China Pushes for a Green Belt and Road Initiative

Since China first launched its Belt and Road Initiative (BRI) in 2013, Beijing has been criticized for funding polluting activities overseas. But after Xi has recently promised to stop supporting foreign coal projects, criticisms have started to fade away.

Chinese government agencies have been working on plans to make BRI more environmentally friendly and published three documents in the past ten months to that end. The most recent of these that was released in March included the state’s top economic planner, the National Development and Reform Commission (NDRC). The document asked for clear progress towards a green BRI. The NDRC also said that China will “completely stop building new projects,” repeating Xi’s announcement ahead of last year’s COP26 climate summit.

The document also urged developers to proceed with caution when it comes to BRI coal power projects currently under construction. China also asked that upgrades to operating coal power plants be in line with international green rules and standards. The regulations so far had asked that projects should abide by host countries’ environmental standards, an approach that has led to poor practices in some nations.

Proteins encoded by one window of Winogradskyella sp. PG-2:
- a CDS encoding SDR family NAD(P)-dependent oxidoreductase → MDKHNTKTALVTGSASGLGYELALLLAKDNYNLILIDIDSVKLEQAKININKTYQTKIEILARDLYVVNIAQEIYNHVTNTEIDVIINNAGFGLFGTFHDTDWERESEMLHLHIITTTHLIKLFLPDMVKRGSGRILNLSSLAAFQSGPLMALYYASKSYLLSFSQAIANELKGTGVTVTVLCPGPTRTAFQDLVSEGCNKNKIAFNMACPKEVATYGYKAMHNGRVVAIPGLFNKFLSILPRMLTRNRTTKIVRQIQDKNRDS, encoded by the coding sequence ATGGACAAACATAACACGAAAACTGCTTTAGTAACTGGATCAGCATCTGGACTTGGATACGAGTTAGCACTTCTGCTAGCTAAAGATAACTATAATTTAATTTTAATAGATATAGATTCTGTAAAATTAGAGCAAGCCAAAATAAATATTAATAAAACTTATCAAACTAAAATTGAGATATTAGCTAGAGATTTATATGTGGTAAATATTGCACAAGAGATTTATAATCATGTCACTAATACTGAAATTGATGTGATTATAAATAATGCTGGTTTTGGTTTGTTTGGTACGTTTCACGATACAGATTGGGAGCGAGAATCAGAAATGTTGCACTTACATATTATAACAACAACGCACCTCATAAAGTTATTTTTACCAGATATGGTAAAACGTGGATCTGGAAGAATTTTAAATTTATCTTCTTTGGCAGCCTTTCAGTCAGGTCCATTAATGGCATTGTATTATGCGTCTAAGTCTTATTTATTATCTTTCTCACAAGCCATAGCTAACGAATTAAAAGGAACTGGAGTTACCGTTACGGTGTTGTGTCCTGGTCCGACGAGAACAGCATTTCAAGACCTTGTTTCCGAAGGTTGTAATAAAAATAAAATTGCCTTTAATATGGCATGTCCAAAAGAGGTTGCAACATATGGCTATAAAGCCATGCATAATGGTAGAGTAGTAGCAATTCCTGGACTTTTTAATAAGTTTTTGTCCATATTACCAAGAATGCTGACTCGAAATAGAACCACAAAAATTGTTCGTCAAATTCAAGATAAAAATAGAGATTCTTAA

Despite those positive signals, BRI still lacks effective regulations that ensure the program to help fight climate change rather than make it worse. While air and water pollution is strictly regulated in China, the government hasn’t announced measures for continuing to finance coal overseas and doesn’t provide transparent information on the BRI.

Considering Chinese politics, the most effective way to achieve a green BRI could be a direct commitment from top leadership. But at the same time a progress on policy is also needed.

Following the eight months since Xi’s statement that no new coal-fired projects will be financed, a total of 12.8 gigawatts of Chinese overseas coal projects have been canceled.

But the boundaries of the new policy is still uncertain. China has eased restrictions on fossil fuels at home following concerns of an energy shortage, which could hamper economic growth.

Following China’s push for a green BRI, as much as 19.2 gigawatts of coal projects that already secured financing, contracts or permits are now on a tight rope. The lack of clarity around Xi’s declaration in September has left plenty of space for developers to get projects approved. For example, two new BRI coal-fired power plants have secured construction and purchasing agreements from Chinese firms after Xi’s pledge.

China could hit two birds with one stone if it moves the BRI away from coal. It could position China as a climate leader, and avoid investment risks. Local pushback against the environmental impacts have already halted some projects. UN Panel on Climate Change has warned that coal assets are at risk of becoming stranded before 2030, and stressed that finance is a critical enabler in the energy transition.

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